Such has been the growing demand for clubs that the Shotgun and Chelsea Bun Club now runs in excess of 100 clay shooting events a year in the UK’s finest shooting grounds. They’ve run educational days, countless social events, annual conferences, field fashion shows and two hugely successful National Ladies’ Shooting Days. Welcoming over 10,000 women so far from all ages, abilites and backgrounds, it’s been life-changing and industry-pioneering.

Tea, Cake & Gunpowder

Going along to one of the Chelsea Bun Club days, the atmosphere is friendly – women getting together to enjoy shooting followed by a spot of tea served up in fine bone china and a delicious array of homemade cakes, alongside a chance to catch up on the gossip and compare shooting notes. Between sips of tea and rather large mouthfuls of cake, the women I chat to seem to be a rather diverse crowd too. One woman, when asked why she joined a women-only club, remarked, ‘Women shoot together and compete against themselves while men compete against each other. We seem to have more fun our way.’

Try it Yourself: The Best Women-Only Shooting Clubs

Thanks to a massive increase in demand in the past few years, there’s now a whole host of women-only shooting clubs for you to take part in. We round up the best in the country:

The Covert Girls Shooting Club

The Covert Girls at Hilldrop Farm in Ramsbury, Wiltshire. Photo: Jude Edginton

The Shotgun & Chelsea Bun Club

Founded in 2011 by Victoria Knowles-Lacks, S&CBC is one of the most popular women-only shooting clubs in the country, and a pioneer in making shooting more accessible. Sociable, supportive and heaps of fun – and there are cakes, too.

Green & Silver Feathers

Holland & Holland were one of the first shooting grounds to identify the gap in the market for ladies’ shooting, launching their Green Feathers course in 1995 to introduce women to shooting. Since then, they’ve also started Silver Feathers for ladies with more shooting experience. After completing a shooting tuition course, all the ladies meet for a final day of competitions, delicious luncheon and tea and scones.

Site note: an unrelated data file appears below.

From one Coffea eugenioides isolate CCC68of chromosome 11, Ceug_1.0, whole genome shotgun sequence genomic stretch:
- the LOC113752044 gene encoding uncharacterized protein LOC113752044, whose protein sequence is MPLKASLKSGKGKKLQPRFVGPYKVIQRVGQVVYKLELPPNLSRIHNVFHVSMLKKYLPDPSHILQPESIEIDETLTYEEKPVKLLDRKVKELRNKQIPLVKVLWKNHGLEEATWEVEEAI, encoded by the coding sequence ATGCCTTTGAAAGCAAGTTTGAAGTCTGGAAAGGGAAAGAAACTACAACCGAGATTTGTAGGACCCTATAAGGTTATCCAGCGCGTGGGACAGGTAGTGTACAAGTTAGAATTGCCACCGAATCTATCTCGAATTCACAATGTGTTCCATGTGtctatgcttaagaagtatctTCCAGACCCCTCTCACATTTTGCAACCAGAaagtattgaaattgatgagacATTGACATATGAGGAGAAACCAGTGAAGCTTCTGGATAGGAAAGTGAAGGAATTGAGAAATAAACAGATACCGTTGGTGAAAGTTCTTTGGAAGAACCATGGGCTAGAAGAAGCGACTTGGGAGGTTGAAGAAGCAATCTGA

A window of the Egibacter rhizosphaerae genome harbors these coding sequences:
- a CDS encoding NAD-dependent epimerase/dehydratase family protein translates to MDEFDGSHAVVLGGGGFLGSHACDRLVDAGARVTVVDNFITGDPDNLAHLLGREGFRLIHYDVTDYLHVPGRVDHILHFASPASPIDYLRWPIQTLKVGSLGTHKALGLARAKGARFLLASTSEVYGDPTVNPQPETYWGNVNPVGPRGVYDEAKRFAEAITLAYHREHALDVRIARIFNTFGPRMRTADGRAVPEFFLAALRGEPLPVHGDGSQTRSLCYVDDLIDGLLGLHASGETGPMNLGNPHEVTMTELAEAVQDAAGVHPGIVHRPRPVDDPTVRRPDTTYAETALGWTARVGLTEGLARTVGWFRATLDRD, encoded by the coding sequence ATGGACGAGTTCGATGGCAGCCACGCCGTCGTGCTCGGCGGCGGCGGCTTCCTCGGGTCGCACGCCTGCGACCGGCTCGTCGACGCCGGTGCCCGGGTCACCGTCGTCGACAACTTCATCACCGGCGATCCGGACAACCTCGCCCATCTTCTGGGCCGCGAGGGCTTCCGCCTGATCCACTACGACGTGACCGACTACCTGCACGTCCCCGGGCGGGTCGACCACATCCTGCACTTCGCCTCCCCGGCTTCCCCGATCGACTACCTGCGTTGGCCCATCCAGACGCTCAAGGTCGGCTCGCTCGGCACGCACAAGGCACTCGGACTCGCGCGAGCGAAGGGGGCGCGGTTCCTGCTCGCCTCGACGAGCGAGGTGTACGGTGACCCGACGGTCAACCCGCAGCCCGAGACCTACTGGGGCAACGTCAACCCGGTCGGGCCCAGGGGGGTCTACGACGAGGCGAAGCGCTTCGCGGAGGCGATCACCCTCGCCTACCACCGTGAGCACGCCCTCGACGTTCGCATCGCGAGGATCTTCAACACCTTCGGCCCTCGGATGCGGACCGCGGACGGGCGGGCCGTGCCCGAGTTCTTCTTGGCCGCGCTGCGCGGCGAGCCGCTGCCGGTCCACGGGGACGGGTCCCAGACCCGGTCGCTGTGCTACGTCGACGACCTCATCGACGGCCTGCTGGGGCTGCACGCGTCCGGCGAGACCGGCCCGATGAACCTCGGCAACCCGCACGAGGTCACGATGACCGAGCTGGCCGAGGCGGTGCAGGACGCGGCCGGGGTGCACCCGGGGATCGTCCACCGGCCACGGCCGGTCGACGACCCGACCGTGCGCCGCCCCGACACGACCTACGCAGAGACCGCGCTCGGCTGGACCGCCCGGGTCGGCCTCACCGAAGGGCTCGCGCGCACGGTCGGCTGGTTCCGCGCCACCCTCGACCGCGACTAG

The Covert Girls

After discovering a talent for shooting at a Green Feathers course, Claire Zambuni (now one of the best shots in the country) set up Covert Girls. Their events include game shoots, private members’ club dinners, as well as exclusive shopping events.

Yorkshire Fillies

The club for Northern girls who love to shoot. The Yorkshire Fillies meet regularly to shoot, eat and get together with likeminded women from all over the country, and organise their own Ladies Clay Days which include cakes, lunch, competitions and glasses of fizz.

Femmes Fatales

Run by a group of hard-working volunteers who share a passion for clay shooting, the Femmes Fatales aren’t afraid to get their boots muddy. By their own description, they cater for those with ‘a love for fashion, partying, high heels and lipstick, but also like the smell of gun oil’.

Dorset Game Birds

Formed in 2006 by four friends during a post-shooting pub lunch spent lamenting the lack of female fellowship in the sport, the Dorset Game Birds are dedicated to making shooting accessible for women. They organise multiple events a year, and provide affordable shooting events and tuition – so great is their work that they are wholeheartedly supported by the Countryside Alliance.

Glad Rags & Cartridge Bags

Scotland’s premier ladies’ shooting club. For them, it’s ‘all about old friends, new friends, blue sky, sunshine, guns smoking, clays breaking, birds dropping, laughter, applause, cheers, chat and new friends made’.

If these clubs are the face of the modern country set, then we’d heartily recommend signing up – learn a new hobby and have a blast. As one female shooter says, ‘It’s fashion as opposed to the F-word, laughter as opposed to lechery and choux pastry over chauvinism. What’s not to like?’ 

This article has been adapted from Rebecca Fletcher’s ‘The Rise of Women-Only Shooting Clubs’ from the 2014 September issue of Country & Town House.